1. Power can be intoxicating.  How does a cult leader gain his flock’s trust and what techniques does he use to keep them faithful and in line?

There are techniques which are present in every cult and have been well documented, studied by psychologists and the CIA and applied to advertisement, propaganda and political governance. We’ve gotten quite good at it and it’s a subtle and detailed art. In a nutshell, you must keep your followers tired, isolated and afraid. You must manipulate language to your ends and have an imaginary outside threat which you can wage an endless war with. Periodically shout “Threat Level Orange!’

  1. The nation was shocked earlier this year by allegations of child abuse and child marriages in some of the nation’s closed communities.  Are these issues commonplace in cults?

When you posit yourself as the voice of ultimate authority, you must assert your dominance in every aspect of life, including those considered taboo, mysterious or confounding to most of us. God-on-earth cannot shy way from any subject. The demonstration of mastery must take place on all fronts, including that of sexuality, if it is to be credible. The prevalence of sexual abuse in cults is striking but then it tends to stand out against the less titillating psychological, emotional, spiritual, financial and physical abuses which are just as common and often inseparable.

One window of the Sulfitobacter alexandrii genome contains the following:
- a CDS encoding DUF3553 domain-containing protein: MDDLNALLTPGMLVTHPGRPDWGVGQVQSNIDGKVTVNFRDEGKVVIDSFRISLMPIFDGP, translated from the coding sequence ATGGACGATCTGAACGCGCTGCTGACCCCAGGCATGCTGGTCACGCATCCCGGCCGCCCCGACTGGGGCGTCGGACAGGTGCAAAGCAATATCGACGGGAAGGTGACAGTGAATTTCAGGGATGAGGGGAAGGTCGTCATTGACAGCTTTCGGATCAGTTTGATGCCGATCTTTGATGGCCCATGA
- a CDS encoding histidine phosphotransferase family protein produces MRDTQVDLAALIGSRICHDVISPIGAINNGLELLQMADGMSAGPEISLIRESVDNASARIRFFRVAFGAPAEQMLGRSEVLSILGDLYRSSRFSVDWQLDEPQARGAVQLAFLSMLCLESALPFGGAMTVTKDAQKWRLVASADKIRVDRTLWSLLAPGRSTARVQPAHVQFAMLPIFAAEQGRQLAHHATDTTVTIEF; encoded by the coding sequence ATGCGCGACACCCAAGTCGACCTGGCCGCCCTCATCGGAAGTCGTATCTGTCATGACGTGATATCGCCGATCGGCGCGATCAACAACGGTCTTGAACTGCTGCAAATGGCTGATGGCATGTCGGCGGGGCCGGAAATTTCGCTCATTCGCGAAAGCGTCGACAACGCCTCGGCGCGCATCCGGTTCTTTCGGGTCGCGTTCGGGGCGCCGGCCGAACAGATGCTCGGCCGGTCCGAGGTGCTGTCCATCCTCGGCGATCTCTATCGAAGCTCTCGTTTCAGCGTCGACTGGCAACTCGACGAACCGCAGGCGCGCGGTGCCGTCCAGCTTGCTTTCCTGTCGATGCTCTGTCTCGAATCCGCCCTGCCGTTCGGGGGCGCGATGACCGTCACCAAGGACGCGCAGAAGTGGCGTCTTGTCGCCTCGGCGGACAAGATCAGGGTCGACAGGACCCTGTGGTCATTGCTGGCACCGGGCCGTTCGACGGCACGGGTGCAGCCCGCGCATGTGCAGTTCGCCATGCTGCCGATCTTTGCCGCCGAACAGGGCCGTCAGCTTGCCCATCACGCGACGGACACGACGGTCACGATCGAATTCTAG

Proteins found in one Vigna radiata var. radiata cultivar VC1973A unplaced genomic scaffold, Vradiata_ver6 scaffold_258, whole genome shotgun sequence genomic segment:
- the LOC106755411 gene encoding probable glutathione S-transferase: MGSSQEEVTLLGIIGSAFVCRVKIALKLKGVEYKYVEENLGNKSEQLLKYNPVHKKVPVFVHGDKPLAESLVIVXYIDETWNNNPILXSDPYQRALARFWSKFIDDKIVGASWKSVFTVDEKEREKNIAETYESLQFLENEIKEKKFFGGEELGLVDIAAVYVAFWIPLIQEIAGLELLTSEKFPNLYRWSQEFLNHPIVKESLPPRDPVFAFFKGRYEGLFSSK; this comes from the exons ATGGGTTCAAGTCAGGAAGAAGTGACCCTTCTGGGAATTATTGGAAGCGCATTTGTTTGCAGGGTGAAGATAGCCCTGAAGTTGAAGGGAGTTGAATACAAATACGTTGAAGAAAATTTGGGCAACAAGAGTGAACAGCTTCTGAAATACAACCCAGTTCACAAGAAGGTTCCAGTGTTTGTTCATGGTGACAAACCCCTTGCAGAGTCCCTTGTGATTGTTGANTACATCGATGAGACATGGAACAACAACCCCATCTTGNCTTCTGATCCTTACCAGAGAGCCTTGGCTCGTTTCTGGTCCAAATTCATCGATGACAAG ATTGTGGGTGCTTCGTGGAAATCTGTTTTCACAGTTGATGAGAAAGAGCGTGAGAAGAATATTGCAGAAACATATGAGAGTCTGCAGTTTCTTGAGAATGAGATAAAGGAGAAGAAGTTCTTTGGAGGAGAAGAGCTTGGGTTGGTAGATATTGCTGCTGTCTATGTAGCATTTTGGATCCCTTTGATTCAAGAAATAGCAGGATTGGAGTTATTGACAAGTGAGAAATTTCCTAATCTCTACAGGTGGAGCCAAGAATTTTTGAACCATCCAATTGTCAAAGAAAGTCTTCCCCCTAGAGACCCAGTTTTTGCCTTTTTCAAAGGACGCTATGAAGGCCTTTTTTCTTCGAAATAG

1. Your novel is also a love story about a man who falls for a woman who isn’t free to have a relationship with him. Are women particularly victimized in cults?

It’s not surprising that most cults are patriarchies; our dominant culture is a violent patriarchy. Cults are about disempowerment, and we accept disempowerment of women as the norm. If we really want to take on abusive cults we have to look closely at our own biases and the ways we give away our own power and discernment. It’s rare to hear people outraged at the sequestering, shaving and restricted activity of catholic nuns.

  1. The idea of faith is central to your novel.  Do you we live in a faithful society? Are people living according to their faith?

I think people have hope, and certainly they are obedient. I’m not sure I know what faith means. We don’t have faith about things which are unequivocally true. Could it mean believing something fantastic despite all evidence to the contrary? Many Christians don’t behave as Christ advised. The same can be said about Buddhists. To me, the most profound demonstration of faith I see is our unquestioning acceptance of capitalism, which is so fundamental to our culture that to question it immediately renders the speaker a threatening outsider. We can imagine a secular nation, but we cannot imagine an alternative to our current money culture.

  1. Some people who join cults are running from their troubles. Does joining a cult, even an abusive one, provide a certain kind of security?

Absolutely. The mysteries of life can be so disquieting; it’s easier to think that someone has all the answers. We’re willing to pay a huge price to live in a world with concrete rules and black and white guidelines. Also, self reliance and responsibility are very difficult to manage, much easier to give those things to someone else. I often wish, earnestly, that I was some kind of true believer. To give my body and my mind to someone else, it would be such a relief.